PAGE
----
Abstract: The extreme focus on modern English in much of the natural language processing (NLP) community has led to a chasm between what is computationally possible for English and, for some languages, the feasibility of using computational methods at all. Even within the sphere of modern English, one encounters a performance gap when applying state-of-the-art algorithms to literature; models trained on news corpora and Wikipedia lose some efficacy when applied to such different kinds of text (Bamman et al 2019). While they typically lack a graphical user interface, NLP models and packages serve as interfaces to text, enabling scholars to do some things, but not others, depending on how they were created, and the nature and quality of their training data. This panel features three talks by scholars working to create new NLP tools and pedagogical materials that address the needs of humanities scholars who work with languages other than English -- in effect, building better interfaces for a wider range of computational scholarship.
Date: 09/09/21
Primary URL: https://dariah-2021.sciencesconf.org/354644
Primary URL Description: Panel abstract
Secondary URL: https://www.youtube.com/watch?v=L7QAdfGq5S8&list=PLfWGHIkSIx0VvopwbKLjZlYL8qFvne7cT&index=9
Secondary URL Description: YouTube recording of event
Conference Name: DARIAH Virtual Annual Event 2021

New Languages for NLP (Public Lecture or Presentation)
Title: New Languages for NLP
Abstract: In this 5-minute pitch, we will present “New Languages for NLP,” a workflow to create natural language processing (NLP) models for currently-unsupported languages. Our workflow includes a new annotation tool called Cadet, which significantly speeds up the process and enables small teams without extensive technical expertise to do what seems like a very complex task: to transform raw text into the linguistic data necessary to train machine learning models. The outcomes can be used for a variety of research, commercial, or government purposes.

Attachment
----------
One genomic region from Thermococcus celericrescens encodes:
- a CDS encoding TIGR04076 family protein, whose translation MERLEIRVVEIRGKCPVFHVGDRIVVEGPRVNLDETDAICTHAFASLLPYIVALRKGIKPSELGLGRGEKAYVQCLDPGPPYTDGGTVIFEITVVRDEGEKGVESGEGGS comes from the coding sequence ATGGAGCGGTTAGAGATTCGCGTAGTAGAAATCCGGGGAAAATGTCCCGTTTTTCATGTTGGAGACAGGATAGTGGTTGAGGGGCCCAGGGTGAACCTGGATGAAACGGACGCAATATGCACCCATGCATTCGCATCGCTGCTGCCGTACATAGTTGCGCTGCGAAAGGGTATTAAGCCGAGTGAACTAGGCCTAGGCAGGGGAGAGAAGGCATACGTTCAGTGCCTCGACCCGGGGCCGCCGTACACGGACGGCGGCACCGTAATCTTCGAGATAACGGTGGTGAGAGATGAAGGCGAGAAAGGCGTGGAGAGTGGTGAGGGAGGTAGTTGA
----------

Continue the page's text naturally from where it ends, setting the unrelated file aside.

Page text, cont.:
Author: Andrew Janco
Author: Natalia Ermolaev
Date: 10/07/2021
Location: Princeton University (remote)
Primary URL: https://kellercenter.princeton.edu/people/startups-teams/new-languages-nlp
Primary URL Description: Team abstract
Secondary URL: https://www.youtube.com/watch?v=Uj6Q_0EMgBw&t=5855s
Secondary URL Description: YouTube recording of event (starting 1:37:40)

Machine Predictions and Synthetic Text: A Roundtable (Public Lecture or Presentation)
Title: Machine Predictions and Synthetic Text: A Roundtable
Abstract: Since it was published in March 2021, "On the Dangers of Stochastic Parrots: Can Language Models Be Too Big?" has sparked impassioned conversations on the unintended consequences and potential harms of prominent natural language processing (NLP) projects. While this groundbreaking paper has been influential in computer and data science—prompting reflection on the dangers of relying on poorly conceptualized and curated data—it is only beginning to be discussed by humanities scholars who use NLP methods in their research. For this roundtable, two co-authors of "Stochastic Parrots" will speak with three leading digital humanities scholars about the implications of the article for humanities research employing NLP methods. Together, they will discuss how the authors’ attention to process (data gathering, documentation, standards) and ethics in AI can be turned to humanists creating data and models for the study of literature, history, and culture.
Author: Angelina McMillan-Major
Author: Gimena del Rio Riande
Author: Lauren Klein
Author: Margaret Mitchell
Author: Ted Underwood
Author: Toma Tasovac
Date: 10/26/21
Location: Princeton University, on Zoom
Primary URL: https://cdh.princeton.edu/events/2021/10/machine-predictions-and-synthetic-text-a-roundtable-on-large-language-models-in-the-humanities/
Primary URL Description: Event abstract